Tag Archives: Ritual Bath

More Interesting Viewing

Here in the USA the Public Broadcasting System is airing Ancient Invisible Cities — three one hour programs on the cities of Athens, Cairo, and Istanbul.  This past week I saw the one on Athens and it was very interesting.  It took me to places that I had not seen before and used computer graphics to investigate a structure such as the Erechtheum on the Acropolis.  It is available online right now at:

Carl Rasmussen Copyright and Contact

And, the folk at Jerusalem Perspective have placed on line a 54 min lecture (with pictures) by Ronny Reich entitled “The Mikveh and Ritual Immerson in the Second Temple Period.”  Ronny Reich is of course famous for many excavations—but especially at the Gihon Spring and the Pool of Siloam in Jerusalem.

This is an informative lecture about the archaeology and literary sources that describe miqvaoth.  You will want to have pen and paper at hand to take notes.  Around 14:00–26:00 he describes the minimun requirements for a miqveh.  And talks about miqvaoth discovered in the Jewish Quarter by Avigad and near the Temple Mount by Mazar.  Also ones at Gamla (33:00), Jericho (41:45), Masada (48:20), and Qumran.  I always wondered how they cleaned them and exactly how an otzar worked—here I found out.  But remember, this is as of 2006, before the discovery of many additional ritual baths such as the ones at Magdala.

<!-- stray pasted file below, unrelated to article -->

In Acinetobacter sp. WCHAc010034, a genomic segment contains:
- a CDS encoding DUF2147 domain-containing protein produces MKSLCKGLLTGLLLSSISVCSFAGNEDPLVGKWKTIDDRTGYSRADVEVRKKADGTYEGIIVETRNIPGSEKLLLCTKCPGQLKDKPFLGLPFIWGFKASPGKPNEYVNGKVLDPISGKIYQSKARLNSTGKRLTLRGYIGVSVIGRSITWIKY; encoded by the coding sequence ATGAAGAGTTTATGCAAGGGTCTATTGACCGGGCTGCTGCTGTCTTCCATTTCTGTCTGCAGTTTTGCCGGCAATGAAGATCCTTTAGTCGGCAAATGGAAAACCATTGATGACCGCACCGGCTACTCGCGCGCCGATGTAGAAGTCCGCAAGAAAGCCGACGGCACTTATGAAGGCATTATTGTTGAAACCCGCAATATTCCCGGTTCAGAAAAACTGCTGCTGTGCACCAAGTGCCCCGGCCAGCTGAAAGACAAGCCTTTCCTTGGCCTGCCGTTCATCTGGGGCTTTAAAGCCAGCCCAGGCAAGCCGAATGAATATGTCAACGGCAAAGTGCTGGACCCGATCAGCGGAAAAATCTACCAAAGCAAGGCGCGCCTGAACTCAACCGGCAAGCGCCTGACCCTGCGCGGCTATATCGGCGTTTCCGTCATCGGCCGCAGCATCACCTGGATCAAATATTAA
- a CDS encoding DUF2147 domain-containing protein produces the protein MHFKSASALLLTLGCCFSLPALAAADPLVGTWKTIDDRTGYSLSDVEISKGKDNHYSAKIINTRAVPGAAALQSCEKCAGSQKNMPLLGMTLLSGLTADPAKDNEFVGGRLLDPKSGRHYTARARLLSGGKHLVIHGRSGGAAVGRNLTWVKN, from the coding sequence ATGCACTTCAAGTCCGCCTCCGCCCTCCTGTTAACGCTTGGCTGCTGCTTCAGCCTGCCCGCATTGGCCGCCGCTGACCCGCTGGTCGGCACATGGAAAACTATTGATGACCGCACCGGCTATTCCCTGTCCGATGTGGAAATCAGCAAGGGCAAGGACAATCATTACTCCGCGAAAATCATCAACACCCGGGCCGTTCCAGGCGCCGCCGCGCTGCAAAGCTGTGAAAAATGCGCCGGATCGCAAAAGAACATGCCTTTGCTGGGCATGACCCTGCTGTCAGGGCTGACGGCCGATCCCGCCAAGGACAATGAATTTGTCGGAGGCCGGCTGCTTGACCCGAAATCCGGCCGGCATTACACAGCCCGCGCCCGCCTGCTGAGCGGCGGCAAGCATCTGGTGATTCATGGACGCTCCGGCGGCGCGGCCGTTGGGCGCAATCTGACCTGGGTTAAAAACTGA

Here are two miqvaoth samples from Jerusalem that are not discussed by Reich and one question (from me) from Jericho.

This ritual bath (miqveh) is located in Benjamin Mazar’s excavations south of the Triple Gate of the Temple Mount (Haram esh-Sharif) area.

Ritual Bath recently discovered in the Rabbinic Tunnel Complex near the Western Wall.

Note the steps that lead down into the ritual bath (miqvah).  Our guide suggested that this ritual bath may have been used by the priests that served in the Temple itself.  But, since it looks like it would have been difficult to immerse oneself in this bath/pool/basin, our guide said that an alternative view is that it was a place where ritual vessels were washed (purified).  It seems to me that this bath/pool is very similar in design to the larger one that was found by Benjamin Mazar south of the Temple Mount.

This large ritual bath is from the late Second Temple Period  (New Testament era) and is located on the lower eastern  slope of the Western Hill—west of the Temple Mount proper.


My Question: is this a Balsam Processing Pool?  It looks like one of the above Ritual Baths.  Also, see here!

Okay, from Jericho. Is this a Balsam processing pool? Or a Ritual Bath?

This is a view of a pool that, according to the excavator, was used for the soaking of Balsam branches.

The balsam plantations at Jericho were world famous and this precious commodity was shipped all over the Roman World.  To harvest it I believe that usually not-too-deep slits were cut into the branches of the bush with either a sharp bone or piece of glass—never with a metal knife.  The sap that came out was processed for its scent.